FECLecture4 - Financial Engineering Club at Illinois

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FEC
FINANCIAL ENGINEERING CLUB
MORE ON OPTIONS
AGENDA
 Put-Call Parity
 Combination of options
REVIEW
 Option - a contract sold by one party (option writer) to another party (option
holder). The contract offers the buyer the right, but not the obligation, to buy
(call) or sell (put) a security or other financial asset at an agreed-upon price (the
strike price) during a certain period of time or on a specific date (exercise date).
Call options give the option to buy at certain price, so the buyer would want the
stock to go up.
 Ex: Groupon
Put options give the option to sell at a certain price, so the buyer would want the
stock to go down.
 Ex: Auto Insurance Policy
WHY USE OPTIONS?
Versatility
 Make profit when market goes up or down
Hedging
 Limit any losses in your investments
DIFFERENT TYPES OF PURCHASES
Portfolio
Cash
Cash
Net Cost as
Outflows at Outflows at of Time 0
Time 0
Time T
1. Outright
Purchase
0
0
0,
2. Long
--Forward
with
Forward
Price F(0,T)
3. Synthetic Call(K,T) –
Forward
Put(K,T)
PV(0, )
 On the left is a table where the net cost
at time ‘0.’ The cash flows occur only at
time 0 and time T.
 Note that all of those three portfolios
end up giving you a share of stock at
time T
 If you just rearrange the variables, you
will get the same formula every time.
K
Call(K,T) –
Put(K,T)
+PV(K)
PORTFOLIOS 1 AND 2
0 = PV(0, )
The price of the stock So is equal to the Present value of the forward price.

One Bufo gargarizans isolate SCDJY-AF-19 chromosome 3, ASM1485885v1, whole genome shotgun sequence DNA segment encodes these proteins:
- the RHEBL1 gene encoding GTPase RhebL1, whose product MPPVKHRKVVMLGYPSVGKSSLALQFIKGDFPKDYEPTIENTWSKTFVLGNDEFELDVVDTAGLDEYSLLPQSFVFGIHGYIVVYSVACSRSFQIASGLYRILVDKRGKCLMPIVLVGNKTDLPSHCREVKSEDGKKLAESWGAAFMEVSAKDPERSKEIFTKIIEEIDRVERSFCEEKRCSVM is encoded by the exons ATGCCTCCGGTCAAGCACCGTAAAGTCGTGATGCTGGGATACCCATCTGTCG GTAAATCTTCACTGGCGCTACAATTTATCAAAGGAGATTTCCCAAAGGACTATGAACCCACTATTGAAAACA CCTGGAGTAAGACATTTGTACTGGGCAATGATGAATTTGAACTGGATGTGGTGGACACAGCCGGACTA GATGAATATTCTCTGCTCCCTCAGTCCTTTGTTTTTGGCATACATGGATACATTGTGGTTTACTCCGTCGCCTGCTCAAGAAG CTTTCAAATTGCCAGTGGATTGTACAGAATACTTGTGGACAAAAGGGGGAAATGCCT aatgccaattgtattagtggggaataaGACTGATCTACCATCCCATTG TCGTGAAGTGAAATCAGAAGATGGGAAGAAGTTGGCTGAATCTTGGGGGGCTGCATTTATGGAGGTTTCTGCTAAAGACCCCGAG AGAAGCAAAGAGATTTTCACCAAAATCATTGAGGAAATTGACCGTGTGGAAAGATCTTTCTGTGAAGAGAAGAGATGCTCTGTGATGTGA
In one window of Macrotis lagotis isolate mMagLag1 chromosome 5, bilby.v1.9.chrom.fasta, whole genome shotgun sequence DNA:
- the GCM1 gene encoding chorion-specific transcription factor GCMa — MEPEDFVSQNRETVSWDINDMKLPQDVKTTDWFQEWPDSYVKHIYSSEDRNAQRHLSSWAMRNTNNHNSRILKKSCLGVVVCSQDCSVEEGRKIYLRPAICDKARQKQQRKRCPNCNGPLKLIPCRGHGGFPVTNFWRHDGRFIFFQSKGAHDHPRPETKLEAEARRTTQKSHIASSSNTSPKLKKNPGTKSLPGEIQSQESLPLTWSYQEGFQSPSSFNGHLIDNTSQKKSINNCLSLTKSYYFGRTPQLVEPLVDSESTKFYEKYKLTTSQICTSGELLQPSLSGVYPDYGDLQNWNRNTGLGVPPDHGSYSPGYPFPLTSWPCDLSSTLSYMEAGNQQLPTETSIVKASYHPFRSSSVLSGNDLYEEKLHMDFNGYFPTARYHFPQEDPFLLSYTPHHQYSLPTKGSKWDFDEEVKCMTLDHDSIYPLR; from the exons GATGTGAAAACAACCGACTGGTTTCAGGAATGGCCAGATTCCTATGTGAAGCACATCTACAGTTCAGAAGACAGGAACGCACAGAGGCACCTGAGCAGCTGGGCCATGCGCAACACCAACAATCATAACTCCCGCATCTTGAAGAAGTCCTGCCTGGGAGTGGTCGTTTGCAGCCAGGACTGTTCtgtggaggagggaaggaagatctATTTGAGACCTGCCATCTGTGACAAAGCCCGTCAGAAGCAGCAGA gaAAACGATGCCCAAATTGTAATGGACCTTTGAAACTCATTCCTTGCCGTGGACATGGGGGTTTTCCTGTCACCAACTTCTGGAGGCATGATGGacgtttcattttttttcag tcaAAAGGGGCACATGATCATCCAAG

If this is the case, then
0, = FV(0 )
The forward price is equal to the current price of the stock.
*All of the stocks have to be non dividend paying stocks
Portfolio
1
2
Cash outflow at
time 0
Cash outflow at
time t
Net cost as of time
0
0
0
0,
PV(0, )
PORTFOLIOS 2 AND 3
PV(0, ) = Call(K,T) – Put(K,T) + PV(K)
Subtract PV(K) on both sides.
Call(K,T) – Put(K,T) = PV(0, )– PV(K)
We can simply combine the present values together
Call(K,T) – Put(K,T) = PV(0, – K)
Portfolio
Cash outflow at
time 0
Cash outflow at
time t
0,
2
3
Call(K,T) – Put(K,T)
K
Net cost as of time
0
PV(0, )
Call(K,T) – Put(K,T)
+PV(K)
ANALYSIS OF PORTFOLIO 2 AND 3
Original Equation: PV(0, )= Call(K,T) – Put(K,T) + PV(K)
You have to buy a share of stock at time T with either portfolio upfront.
Under portfolio 2, you pay nothing upfront but under portfolio 3, you have to pay
the excess of the call premium over the put premium upfront.
Portfolio
Outflow at time 0
2
---
3
Call(K,T) – Put(K,T)
Outflow at time T
0,
K
PORTFOLIOS 1 AND 3
1. 0 = Call(K,T) – Put(K,T) + PV(K)
Rearrange it to have:
2. Call(K,T) – Put(K,T) = 0 –PV(K)
Substitute S0 with PV(F(0,T)) from Portfolio 1 and 2
3. Call(K,T) – Put(K,T) = PV(0, -K)
THE PUT-CALL PARITY
Call(K,T) – Put(K,T) = 0 –PV(K)
The net cost of buying an asset on a future date should be the same.
If it wasn’t the case, you can make a lot of money buying an asset at a lower cost
and selling it at a higher cost.
If there were two forward contracts based on the same asset and having the same
expiration date available, one with forward price of $100 and the other with $104,
you would earn $4. You would make profit on a no-risk basis. This opportunity is
called arbitrage.
Therefore, we must assume there is a no-arbitrage pricing.
WHAT’S SO IMPORTANT ABOUT IT?
 A static price relationship between the prices of European put and call
options of the same class.
 These option and stock positions must all have the same return or else an
arbitrage opportunity would be available to traders.
 Any option pricing model that produces put and call prices that don't
satisfy put-call parity should be rejected as unsound because arbitrage
opportunities exist.
ALL THE SAME
 Last Lecture: − = − , , , 1 +  , , , 1 − ()